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Flap Modification for Hand held Wings

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Matteo V
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Re: Flap Modification for Hand held Wings

Postby Matteo V » Mon Mar 01, 2021 5:27 pm

JakeFarley wrote:
Mon Mar 01, 2021 5:02 pm
Windsurfing sails used to have a line embedded in the trailing edge which could be tensioned (not sure if they still have them). Something similar could perhaps be done for wings? Also those wings that use a boom could have an "outhaul" tensioner to adjust the camber of the wing, similar to what we used to install on windsurfing race booms.
But do you agree that "flaps" are horribly inefficient for a soft sail? I mean a sailboat doesn't have any use for flaps. - you can change area by reefing the sail, and adjust downhaul or outhaul to change the camber.

I like the ingenuity and determination of the OP, but I think thier approach is to tackle a problem from the wrong end. I'd focus on adjusting camber and/or area of the wing.

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Schietwedder
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Re: Flap Modification for Hand held Wings

Postby Schietwedder » Tue Mar 02, 2021 12:26 pm

Yes exactly! Camber.
Same goes for sailboats as for windsurfers which I would say are more familiar to a Wing (Surfer) than a kite besides the tube kite construction. If you look at sail racing development which is around for 200 Years or more, way before people knew how to fly almost everything has being tried and tested.

Sailmakers spend most of the time finding the best position and amount of the max. depth or camber of a profile and do everything they possibly can on the cunningham outhaul mast and Rigg trim in order to have the camber at the optimal percentage and depth. Draft aft profiles are 99% relying on the principle of laminar flow in order to work well and that is not the case on any wingsurfer I'm afraid.
They attach little tell tales at the Trailing edge of every sail just to make sure the flow is attached which is the most important trim indicator.

The lift of a surface is created 80% ish on the front half of the wing/sail surface, the first 30% of chord are the most important for generating lift.
The back halve of the profile is just there to reunite upper and lower surface flow streams as smooth as possible.
Not saying a flap when used rightly is not increasing lift as you also change the camber, but doing so with a soft sail in a clean manner is way more complicated than changing the camber with the outhaul, otherwise sailing boats would have them.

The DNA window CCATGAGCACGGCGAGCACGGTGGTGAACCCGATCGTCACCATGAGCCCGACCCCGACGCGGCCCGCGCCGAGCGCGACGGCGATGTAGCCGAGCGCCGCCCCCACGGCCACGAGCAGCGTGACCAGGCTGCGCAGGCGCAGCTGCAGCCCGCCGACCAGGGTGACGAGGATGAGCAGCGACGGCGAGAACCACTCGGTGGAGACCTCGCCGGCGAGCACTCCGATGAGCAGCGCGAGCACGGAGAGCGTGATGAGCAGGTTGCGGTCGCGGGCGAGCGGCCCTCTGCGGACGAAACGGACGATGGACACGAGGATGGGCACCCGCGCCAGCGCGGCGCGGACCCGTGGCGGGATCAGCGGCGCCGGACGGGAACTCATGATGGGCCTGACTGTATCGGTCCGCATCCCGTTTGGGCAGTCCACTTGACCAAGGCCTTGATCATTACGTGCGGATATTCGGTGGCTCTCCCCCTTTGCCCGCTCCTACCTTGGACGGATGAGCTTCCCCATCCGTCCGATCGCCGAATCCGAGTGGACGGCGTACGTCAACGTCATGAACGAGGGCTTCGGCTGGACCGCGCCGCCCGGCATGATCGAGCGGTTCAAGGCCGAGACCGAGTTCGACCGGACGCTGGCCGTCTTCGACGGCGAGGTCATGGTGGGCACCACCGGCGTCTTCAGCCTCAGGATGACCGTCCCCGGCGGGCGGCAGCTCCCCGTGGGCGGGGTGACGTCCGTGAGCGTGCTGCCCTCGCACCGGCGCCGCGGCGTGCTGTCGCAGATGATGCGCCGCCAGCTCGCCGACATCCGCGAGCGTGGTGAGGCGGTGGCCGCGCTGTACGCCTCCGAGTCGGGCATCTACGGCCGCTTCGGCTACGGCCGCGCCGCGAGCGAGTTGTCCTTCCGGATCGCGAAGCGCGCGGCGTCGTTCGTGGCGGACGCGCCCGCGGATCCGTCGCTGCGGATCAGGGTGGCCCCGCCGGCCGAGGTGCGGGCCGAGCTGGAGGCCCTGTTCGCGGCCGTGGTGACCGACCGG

Other story with rigid wings if you look at the flaps on hydrofoils of recent America's cup boats because you can't deform a wing in cross sectional shape without a flap. It's Airplanes engineers wet dreams to have a flexible or morphable adjustable profile which is then also stiff in span direction.

Whenever you say the word flap to make sure the flow stays attached, you should also say slot like on solid wingsails of racing catamarans/Airplane flaps (re energising the boundary layer in the back part where otherwise flow seperation is happening.

Great literature for the Kite and Windsurf can be found in following books:

"The Art and Science of Sails, revised edition", Tom Whidden, Michael Levitt (Written by many smart people of North Sails)
For flexible sails

And "Fundamentals of sailplane design"by Fred Thomas
if you're more into the aeronautical stuff


I think there will be some development in this area for sure in Wingding design, but more in the sense of trim possibilities seen on a modern windsurfer like outhaul, cunningham and maybe some camber inducing stuff.
These users thanked the author Schietwedder for the post (total 2):
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Matteo V
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Re: Flap Modification for Hand held Wings

Postby Matteo V » Tue Mar 02, 2021 7:36 pm

Schietwedder wrote:
Tue Mar 02, 2021 12:26 pm
Other story with rigid wings if you look at the flaps on hydrofoils of recent America's cup boats because you can't deform a wing in cross sectional shape without a flap. It's Airplanes engineers wet dreams to have a flexible or morphable adjustable profile which is then also stiff in span direction.
Thanks for letting me know my idea is not crazy. But it's pretty easy to come to that conclusion when you realize the first step of wing design (selecting an initial foil section) must be completely undone if that shape winds up being unsuitable. Being able to vary the foil section would eliminate the need for trailing edge or leading edge flaps. And these flaps are definetly an inefficient (but necessary) workaround for most rigid wings.


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